Yet the two objectives cannot co-exist. The sine qua non of the agreement is to trade temporary restraints on Iran’s nuclear aspirations for the lifting of sanctions against the Islamic Republic. Any serious American effort to punish Tehran will inevitably include the use of escalating sanctions. This is so even if the United States doesn’t deploy more forces into the region, which would mean, among other things, that the only unilateral way Washington could painfully hit Tehran would be through sanctions. Neither Congress nor the White House is going to confront the Islamic Republic and concurrently fuel its expansion. American foreign policy can sustain severe contradictions, but this one would be too much: We would be paying for our own defeat. If we imagine scenarios where the United States actually puts more troops into either Syria or Iraq (unlikely with President Trump), or just keeps troops in the latter against Iran’s wishes (not at all unlikely after the defeat of the Islamic State in Mosul), then we could rapidly find ourselves in an indirect shooting war with the mullahs’ praetorians, the Revolutionary Guards, who oversee all of Iran’s foreign adventures.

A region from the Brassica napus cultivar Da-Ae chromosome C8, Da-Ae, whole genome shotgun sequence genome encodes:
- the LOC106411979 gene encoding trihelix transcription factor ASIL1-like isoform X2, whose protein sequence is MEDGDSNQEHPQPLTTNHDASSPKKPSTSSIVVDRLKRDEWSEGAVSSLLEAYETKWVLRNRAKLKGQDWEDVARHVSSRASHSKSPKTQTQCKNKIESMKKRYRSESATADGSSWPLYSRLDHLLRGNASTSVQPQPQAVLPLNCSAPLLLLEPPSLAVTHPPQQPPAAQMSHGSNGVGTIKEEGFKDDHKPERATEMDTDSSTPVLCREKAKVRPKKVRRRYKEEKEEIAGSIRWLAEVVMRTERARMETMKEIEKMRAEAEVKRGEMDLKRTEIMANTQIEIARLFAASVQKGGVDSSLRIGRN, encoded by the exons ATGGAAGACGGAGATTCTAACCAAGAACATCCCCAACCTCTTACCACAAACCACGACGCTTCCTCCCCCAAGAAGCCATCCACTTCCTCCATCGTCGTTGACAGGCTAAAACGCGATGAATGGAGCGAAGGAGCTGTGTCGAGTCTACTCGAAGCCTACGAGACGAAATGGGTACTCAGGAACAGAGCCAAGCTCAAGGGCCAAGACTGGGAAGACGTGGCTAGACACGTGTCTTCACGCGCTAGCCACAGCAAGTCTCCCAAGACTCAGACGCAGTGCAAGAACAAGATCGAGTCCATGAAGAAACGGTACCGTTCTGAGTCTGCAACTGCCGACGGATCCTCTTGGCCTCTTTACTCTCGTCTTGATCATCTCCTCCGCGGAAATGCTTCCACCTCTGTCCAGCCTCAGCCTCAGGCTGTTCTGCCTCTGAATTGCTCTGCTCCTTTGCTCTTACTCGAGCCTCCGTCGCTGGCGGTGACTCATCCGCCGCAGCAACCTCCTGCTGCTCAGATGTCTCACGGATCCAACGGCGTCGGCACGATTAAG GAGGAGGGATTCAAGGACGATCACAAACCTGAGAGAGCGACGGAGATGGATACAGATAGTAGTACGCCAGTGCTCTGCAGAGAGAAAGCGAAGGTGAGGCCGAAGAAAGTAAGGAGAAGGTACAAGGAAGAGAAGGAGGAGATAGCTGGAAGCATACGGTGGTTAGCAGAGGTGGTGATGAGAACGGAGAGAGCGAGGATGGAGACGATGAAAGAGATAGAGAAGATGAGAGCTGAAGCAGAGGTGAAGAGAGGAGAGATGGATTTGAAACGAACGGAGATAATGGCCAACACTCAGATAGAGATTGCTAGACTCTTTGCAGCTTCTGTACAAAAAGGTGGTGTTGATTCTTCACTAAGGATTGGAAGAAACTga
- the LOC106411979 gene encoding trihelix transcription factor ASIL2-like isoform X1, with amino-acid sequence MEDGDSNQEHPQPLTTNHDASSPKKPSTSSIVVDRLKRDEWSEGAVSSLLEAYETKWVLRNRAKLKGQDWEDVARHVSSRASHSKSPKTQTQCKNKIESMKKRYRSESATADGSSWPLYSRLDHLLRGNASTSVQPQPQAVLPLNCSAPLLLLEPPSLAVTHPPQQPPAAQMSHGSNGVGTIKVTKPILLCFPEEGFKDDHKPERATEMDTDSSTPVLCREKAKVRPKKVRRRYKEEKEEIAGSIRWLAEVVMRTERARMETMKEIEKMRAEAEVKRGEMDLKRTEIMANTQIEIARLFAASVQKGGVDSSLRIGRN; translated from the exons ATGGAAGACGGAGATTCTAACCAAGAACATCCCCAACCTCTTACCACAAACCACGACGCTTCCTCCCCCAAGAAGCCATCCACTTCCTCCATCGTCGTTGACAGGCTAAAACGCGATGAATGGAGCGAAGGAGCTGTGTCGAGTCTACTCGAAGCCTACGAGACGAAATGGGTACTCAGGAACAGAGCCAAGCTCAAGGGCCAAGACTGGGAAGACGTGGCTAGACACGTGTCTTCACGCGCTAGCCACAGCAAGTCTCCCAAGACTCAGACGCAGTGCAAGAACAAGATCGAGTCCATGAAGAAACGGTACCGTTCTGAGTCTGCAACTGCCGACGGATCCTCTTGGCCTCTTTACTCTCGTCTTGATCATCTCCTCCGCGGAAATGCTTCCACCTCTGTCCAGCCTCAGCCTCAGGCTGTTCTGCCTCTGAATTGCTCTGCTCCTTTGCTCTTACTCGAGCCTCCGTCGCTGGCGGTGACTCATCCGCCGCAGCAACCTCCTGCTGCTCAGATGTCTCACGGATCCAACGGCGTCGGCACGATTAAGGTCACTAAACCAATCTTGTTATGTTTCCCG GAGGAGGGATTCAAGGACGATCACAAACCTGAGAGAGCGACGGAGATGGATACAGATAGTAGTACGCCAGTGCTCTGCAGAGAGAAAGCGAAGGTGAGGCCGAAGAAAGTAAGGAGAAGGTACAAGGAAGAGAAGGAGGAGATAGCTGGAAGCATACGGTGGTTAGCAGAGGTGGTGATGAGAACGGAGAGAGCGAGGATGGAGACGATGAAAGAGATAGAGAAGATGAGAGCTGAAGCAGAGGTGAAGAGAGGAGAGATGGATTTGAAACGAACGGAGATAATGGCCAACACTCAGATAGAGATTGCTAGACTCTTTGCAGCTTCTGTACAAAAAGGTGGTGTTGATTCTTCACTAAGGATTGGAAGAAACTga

It’s impossible to imagine the White House or Congress maintaining the nuclear deal, with its economic rewards, while watching Iranian proxies kill American servicemen. If in response to more poison gas attacks against Syrian civilians, Donald Trump eventually decides to threaten the rule of Bashar al-Assad, it’s not unlikely that Tehran’s proxies would kill American forces operating in Iraq and Syria. Senior Iranian officials regularly use the term “asymmetrical” when referring to their strategy for responding to the re-imposition of significant American sanctions or hostile military actions. “Asymmetrical” means the same thing to Iranians as it does to us: When Americans start dying, the JCPOA is dead.

The aftermath of the US cruise missile attack on Syria’s Shayrat airbase in April, launched in response to use by the regime of Sarin gas, may look impressive, but the way it was done suggests the Trump administration is not interested in escalation.